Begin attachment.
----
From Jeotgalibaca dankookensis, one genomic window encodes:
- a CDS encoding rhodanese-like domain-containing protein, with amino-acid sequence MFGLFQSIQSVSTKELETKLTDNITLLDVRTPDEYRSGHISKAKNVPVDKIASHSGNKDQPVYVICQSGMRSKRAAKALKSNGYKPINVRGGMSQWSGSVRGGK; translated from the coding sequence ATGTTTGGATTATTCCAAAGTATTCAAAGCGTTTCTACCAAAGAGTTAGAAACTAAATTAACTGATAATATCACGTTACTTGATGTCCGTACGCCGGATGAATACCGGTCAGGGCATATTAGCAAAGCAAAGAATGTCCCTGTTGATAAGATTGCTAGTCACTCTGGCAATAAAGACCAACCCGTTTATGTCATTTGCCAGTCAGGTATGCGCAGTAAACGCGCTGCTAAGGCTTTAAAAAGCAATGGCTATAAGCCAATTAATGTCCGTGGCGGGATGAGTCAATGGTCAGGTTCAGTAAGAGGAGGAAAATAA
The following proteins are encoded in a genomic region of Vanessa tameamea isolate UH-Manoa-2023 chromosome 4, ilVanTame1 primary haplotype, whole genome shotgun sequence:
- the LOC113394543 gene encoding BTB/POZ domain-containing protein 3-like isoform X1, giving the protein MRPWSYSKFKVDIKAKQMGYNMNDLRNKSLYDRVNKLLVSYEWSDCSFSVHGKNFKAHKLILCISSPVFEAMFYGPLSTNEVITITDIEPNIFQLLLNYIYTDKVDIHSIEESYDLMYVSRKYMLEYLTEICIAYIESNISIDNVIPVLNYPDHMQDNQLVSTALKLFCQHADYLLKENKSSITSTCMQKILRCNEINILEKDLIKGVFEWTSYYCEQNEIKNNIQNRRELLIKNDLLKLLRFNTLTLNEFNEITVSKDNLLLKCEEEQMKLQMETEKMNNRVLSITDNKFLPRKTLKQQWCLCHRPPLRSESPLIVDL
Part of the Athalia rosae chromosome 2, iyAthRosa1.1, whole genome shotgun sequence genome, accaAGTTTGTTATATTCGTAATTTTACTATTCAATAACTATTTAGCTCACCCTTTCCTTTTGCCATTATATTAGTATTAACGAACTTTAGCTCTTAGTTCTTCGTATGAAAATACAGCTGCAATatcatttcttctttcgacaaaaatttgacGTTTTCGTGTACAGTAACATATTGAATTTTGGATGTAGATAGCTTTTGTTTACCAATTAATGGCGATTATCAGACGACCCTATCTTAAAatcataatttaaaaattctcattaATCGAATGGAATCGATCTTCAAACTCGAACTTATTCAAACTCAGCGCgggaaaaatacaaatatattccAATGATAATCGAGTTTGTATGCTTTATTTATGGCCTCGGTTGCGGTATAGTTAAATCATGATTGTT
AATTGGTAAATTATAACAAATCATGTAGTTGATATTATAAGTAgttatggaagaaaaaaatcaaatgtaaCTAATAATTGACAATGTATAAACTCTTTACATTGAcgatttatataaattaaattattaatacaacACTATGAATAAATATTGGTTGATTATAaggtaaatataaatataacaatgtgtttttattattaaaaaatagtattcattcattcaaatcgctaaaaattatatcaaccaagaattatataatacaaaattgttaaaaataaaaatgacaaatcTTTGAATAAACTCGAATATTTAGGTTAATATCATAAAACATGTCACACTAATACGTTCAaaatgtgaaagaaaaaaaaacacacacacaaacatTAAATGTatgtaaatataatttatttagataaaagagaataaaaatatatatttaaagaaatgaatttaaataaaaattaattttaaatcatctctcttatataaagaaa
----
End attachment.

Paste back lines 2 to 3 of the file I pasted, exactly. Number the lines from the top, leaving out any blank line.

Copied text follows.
- a CDS encoding rhodanese-like domain-containing protein, with amino-acid sequence MFGLFQSIQSVSTKELETKLTDNITLLDVRTPDEYRSGHISKAKNVPVDKIASHSGNKDQPVYVICQSGMRSKRAAKALKSNGYKPINVRGGMSQWSGSVRGGK; translated from the coding sequence ATGTTTGGATTATTCCAAAGTATTCAAAGCGTTTCTACCAAAGAGTTAGAAACTAAATTAACTGATAATATCACGTTACTTGATGTCCGTACGCCGGATGAATACCGGTCAGGGCATATTAGCAAAGCAAAGAATGTCCCTGTTGATAAGATTGCTAGTCACTCTGGCAATAAAGACCAACCCGTTTATGTCATTTGCCAGTCAGGTATGCGCAGTAAACGCGCTGCTAAGGCTTTAAAAAGCAATGGCTATAAGCCAATTAATGTCCGTGGCGGGATGAGTCAATGGTCAGGTTCAGTAAGAGGAGGAAAATAA
The following proteins are encoded in a genomic region of Vanessa tameamea isolate UH-Manoa-2023 chromosome 4, ilVanTame1 primary haplotype, whole genome shotgun sequence: